I’ve managed teams as small as 4 and as large as 300, and I’ve been on dev teams in the 1,000s (Windows Server). Many of the features in popular PM tools may be useful for large (100+) dev teams, but most of those tools are used by teams much smaller (<50). If your team is less than 50 people your PM tool can become a distraction, not a utility.
This is a list of “features” in Jira which you should never use. I pick on Jira but these are applicable to a number of other tools.
Alternatives: There are only two tools I can recommend: Github Issues and Trello.
I needed some decor for my home office and my Factor.io HQ office. Across the street from Factor.io, there is a new antique store. After browsing around I came across a few really cool vintage boating/sailing maps of the Puget Sound dating back to the 1960s. They were pre-loved with some markings for sailing routes, markers, and wear-and-tear; making them look vintage. They were only $8 a piece so I purchased four. This was more than I cared for, so I wanted to sell them online, but also use this as a little business experiment.
As my engineering instinct told me, I should build a website for this. But the lean startup practitioner in me told me otherwise. I needed to run numerous experiments to validate the market for such a product. Starting with wasting a ton of time on an app was a terrible idea. So here is a path I took for scoping down my initial idea to the MVP.
Done! My initial idea was to build an app that would have taken me up to a week if not more. After scoping my idea down I was able to accomplish the same in about 5 minutes.
Years ago I was the Director of Product at AppFog, a platform-as-a-service company. We wanted to build a feature, but the cost was high and there were many unanswered questions. You can read the details in the article I published “Lean Startup in practice at PHP Fog" but here is just a snippet from the intro.
We are a PHP PaaS (“cloud-based PHP hosting service”) and customers host their sites on our service. Potential and existing (and lost) customers asked if they could use their own SSL certificates for their own domain name, a feature we called “custom SSL”. We needed to build this feature, we just didn’t know the details.
This was a highly uncertain feature. There were many things we didn’t know: (1) if people were willing to pay for this, (2) how much they were willing to pay, (3) did they need to update, or was creating/deleting sufficient, (4) whether they needed them for root level domains (foo.com) or sub domains (bar.foo.com) or both. Asking these questions wouldn’t yield great results, we had to design experiments to test our hypothesis.
In order to implement the minimal viable feature, we built a form on the Rails-based front-end. Once the form was filled out and the information stored securely, an email was sent to Mike, our DevOps Engineer, letting him know he needed to get to work. We called this the “Mike API”.
All too often entrepreneurial engineers think about the implementation of their product. As a developer you know how to build stuff. So for you product development is the least risky part, getting market validation is the hard part. When you are thinking about implementation, think how you can most heavily leverage your “Mike API”, so you can focus on traction not implementation.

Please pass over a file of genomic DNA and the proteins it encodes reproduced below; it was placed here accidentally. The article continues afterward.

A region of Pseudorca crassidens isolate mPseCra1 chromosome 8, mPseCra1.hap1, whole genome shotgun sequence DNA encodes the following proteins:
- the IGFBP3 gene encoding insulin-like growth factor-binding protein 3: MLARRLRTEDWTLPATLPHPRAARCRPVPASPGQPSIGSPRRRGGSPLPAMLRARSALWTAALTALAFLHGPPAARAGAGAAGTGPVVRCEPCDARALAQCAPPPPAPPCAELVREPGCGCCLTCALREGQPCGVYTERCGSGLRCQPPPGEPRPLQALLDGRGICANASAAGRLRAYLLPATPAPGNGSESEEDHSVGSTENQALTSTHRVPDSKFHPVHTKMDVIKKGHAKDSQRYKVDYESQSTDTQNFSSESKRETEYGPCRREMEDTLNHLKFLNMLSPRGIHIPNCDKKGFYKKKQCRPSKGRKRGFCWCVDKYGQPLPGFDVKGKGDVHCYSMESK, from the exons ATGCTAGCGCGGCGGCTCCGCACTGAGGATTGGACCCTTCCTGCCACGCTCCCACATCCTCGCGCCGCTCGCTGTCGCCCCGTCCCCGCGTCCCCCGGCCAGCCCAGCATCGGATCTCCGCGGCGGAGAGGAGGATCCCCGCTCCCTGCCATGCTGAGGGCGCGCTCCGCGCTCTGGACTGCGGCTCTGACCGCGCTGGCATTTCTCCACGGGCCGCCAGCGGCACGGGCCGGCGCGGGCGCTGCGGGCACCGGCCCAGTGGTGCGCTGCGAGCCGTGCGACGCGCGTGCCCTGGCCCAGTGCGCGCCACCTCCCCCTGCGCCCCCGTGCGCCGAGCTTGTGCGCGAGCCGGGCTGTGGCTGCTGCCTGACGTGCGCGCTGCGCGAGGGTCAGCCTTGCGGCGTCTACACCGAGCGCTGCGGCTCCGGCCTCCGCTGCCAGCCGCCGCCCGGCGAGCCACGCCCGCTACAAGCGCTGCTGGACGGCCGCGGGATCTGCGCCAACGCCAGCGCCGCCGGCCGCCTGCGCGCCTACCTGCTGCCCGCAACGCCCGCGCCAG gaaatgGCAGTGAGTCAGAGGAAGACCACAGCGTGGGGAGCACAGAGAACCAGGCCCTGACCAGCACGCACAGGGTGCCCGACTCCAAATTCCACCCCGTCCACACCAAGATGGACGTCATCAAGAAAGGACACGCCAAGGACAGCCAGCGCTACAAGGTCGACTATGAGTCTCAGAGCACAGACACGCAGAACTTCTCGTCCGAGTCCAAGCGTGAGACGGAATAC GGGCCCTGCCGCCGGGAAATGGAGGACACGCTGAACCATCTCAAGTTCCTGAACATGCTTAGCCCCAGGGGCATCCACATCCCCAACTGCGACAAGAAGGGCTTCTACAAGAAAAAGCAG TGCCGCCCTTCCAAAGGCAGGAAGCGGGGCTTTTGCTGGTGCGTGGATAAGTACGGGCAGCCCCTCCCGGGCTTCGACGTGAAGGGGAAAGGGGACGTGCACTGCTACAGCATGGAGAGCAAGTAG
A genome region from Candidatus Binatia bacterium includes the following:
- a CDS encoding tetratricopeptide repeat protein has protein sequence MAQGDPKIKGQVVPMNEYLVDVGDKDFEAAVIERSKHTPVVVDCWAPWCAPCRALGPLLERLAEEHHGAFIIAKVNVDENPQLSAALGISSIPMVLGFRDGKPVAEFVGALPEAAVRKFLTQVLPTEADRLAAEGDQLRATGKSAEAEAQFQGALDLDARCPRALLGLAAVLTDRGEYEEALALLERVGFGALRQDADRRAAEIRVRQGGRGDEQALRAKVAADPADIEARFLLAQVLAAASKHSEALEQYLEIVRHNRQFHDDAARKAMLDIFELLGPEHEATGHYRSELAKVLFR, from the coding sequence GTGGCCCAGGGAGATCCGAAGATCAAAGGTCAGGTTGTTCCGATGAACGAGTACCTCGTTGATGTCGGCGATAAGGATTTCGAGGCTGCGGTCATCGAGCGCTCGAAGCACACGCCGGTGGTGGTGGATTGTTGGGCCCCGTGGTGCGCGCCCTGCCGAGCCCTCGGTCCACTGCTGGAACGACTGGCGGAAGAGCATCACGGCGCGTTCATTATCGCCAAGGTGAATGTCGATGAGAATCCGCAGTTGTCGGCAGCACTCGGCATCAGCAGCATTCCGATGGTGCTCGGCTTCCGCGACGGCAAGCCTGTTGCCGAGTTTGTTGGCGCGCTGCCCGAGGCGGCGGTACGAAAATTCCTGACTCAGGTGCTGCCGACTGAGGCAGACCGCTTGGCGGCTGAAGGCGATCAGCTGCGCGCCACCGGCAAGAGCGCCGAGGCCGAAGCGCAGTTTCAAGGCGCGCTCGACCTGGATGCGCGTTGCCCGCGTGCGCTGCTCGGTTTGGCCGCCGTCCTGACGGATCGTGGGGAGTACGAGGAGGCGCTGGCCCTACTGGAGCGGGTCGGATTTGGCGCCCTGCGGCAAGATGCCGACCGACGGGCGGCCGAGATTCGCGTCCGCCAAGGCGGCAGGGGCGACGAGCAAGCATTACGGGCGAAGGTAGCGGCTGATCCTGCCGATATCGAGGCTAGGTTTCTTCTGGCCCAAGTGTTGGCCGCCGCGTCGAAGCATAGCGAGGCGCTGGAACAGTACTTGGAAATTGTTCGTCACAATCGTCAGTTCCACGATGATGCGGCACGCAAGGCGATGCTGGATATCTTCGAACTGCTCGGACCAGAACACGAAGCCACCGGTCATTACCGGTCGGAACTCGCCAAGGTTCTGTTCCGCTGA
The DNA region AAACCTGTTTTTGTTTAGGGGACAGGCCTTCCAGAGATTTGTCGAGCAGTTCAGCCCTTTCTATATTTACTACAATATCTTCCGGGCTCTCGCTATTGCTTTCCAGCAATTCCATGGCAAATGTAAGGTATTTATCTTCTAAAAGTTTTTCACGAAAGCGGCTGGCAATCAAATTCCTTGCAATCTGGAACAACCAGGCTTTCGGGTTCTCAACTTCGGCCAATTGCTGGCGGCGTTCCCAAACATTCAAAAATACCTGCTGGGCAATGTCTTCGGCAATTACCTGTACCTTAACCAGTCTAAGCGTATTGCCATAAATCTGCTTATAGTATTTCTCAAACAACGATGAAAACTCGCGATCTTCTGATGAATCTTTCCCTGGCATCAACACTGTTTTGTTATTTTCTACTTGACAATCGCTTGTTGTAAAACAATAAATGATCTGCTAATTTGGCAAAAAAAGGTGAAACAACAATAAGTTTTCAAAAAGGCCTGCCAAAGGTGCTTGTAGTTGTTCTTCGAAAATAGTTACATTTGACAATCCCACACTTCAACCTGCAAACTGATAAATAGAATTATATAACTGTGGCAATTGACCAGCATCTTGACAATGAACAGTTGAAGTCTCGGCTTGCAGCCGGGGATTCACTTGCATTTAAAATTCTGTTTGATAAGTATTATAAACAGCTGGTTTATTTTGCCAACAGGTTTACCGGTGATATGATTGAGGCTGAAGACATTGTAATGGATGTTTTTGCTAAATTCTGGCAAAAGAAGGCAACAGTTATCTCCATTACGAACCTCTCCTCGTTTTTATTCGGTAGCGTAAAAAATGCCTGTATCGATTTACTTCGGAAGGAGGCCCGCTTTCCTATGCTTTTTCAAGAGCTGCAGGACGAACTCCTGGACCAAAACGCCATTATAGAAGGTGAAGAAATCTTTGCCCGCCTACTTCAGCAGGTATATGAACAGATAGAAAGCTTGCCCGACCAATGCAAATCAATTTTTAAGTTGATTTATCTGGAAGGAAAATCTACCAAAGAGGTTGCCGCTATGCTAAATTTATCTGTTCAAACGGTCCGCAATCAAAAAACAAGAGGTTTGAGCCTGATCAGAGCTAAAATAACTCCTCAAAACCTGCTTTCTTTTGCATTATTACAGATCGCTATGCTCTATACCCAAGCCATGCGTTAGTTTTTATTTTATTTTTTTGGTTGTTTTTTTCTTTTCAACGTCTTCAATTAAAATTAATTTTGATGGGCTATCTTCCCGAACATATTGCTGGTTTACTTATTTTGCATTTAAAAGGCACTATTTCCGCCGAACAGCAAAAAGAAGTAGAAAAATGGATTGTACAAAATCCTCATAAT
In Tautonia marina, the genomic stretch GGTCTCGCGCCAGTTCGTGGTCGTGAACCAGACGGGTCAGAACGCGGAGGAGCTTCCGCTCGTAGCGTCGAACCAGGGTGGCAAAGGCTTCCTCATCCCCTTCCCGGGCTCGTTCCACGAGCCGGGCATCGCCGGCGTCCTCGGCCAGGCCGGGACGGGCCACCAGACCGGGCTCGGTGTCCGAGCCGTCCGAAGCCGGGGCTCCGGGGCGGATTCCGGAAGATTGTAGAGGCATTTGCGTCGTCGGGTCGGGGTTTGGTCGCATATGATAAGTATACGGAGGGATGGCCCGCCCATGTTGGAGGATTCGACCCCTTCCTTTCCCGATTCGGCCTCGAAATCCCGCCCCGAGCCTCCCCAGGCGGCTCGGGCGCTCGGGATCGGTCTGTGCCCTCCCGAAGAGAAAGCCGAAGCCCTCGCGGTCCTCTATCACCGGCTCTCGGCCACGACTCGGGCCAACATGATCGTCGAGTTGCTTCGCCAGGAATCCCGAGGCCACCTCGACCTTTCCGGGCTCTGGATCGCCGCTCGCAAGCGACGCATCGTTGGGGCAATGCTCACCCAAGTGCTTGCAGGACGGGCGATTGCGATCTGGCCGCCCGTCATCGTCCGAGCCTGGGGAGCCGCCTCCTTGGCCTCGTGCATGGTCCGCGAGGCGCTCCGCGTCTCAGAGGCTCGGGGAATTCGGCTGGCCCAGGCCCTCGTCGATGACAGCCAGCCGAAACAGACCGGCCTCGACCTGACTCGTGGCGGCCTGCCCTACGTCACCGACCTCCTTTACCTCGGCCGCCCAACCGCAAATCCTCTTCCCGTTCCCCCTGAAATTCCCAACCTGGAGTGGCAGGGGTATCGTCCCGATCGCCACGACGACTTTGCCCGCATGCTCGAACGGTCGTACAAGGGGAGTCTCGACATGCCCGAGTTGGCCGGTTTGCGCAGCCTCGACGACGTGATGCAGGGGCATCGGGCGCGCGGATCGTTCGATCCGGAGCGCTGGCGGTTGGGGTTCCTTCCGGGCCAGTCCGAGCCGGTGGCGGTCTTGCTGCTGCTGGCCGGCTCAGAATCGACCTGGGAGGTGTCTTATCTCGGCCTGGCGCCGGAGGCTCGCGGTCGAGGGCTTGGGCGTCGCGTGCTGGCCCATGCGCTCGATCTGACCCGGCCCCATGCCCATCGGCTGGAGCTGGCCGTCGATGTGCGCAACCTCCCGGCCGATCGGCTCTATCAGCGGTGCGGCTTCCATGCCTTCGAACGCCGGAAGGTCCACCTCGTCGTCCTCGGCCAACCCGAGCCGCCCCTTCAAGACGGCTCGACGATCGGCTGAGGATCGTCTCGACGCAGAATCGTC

I have a 10 month old son, a busy wife, a house, and I am a startup CEO. I also find the time to learn to sail on the weekends, go hiking with my son, go to concerts/operas/plays, build a smoker, and cook. I was recently asked how it is that I manage to do all that. Here is a list of my productivity habits:
About 90% of my reading is business, 10% is leisure.
I will read that in time blocks. You will see “Read XYZ” on my to-do list as a task. I have a couch in my office with a coffee table which I reserve for reading at the office. Just like my other tasks, these readings align with something you will see on my quarterly plan.
Leisure reading usually happens on vacation flights (read Inferno last week on my way to/fro Cabo), or sometimes in bed.
Sometimes I am stuck with something mundane and passive like sitting at a red light, in a line for the bathroom, sitting on the toilet, or strolling from my car to the office. These are the times my phone comes out and I do one of four things: read Facebook, read Twitter, read blogs (via Digg Reader), or read Hacker News. I generally don’t read, I just skim, post a quick comment, or mark interesting things to read later via pocket.
For everything I could be doing I try to find a special balance where I can get 80% of the value but only doing 20% of the work. I apply this to eating, working out, feature prioritization, marketing, etc.
The Pomodoro Technique is a time management tool which helps focus work for 20 minutes while eliminating distractions, eliminating burnout, and clearly defining scope of work. I have my own little variation of this technique:
A couple times a day I skim through my email and archive all un-actionable emails. Only once a week I will spend an hour or two following up with the actionable emails. On those days you will see “Email” on my to-do list.
Ideally I would not drink coffee at all; however, I love the ritual so I need some coffee. I drink one before work and one after lunch.
Drinking more than 2 cups was a problem. By late afternoon I had very little energy, which was the time I would go home. Coming home to my family with no energy sucks. I observed that having more coffee gave me a boosts that peaked my energy higher, but once it dropped it was lower; thus my average was overall lower. With less (or no) coffee, my energy level was roughly equal through the day and the sum was greater than with having more coffee.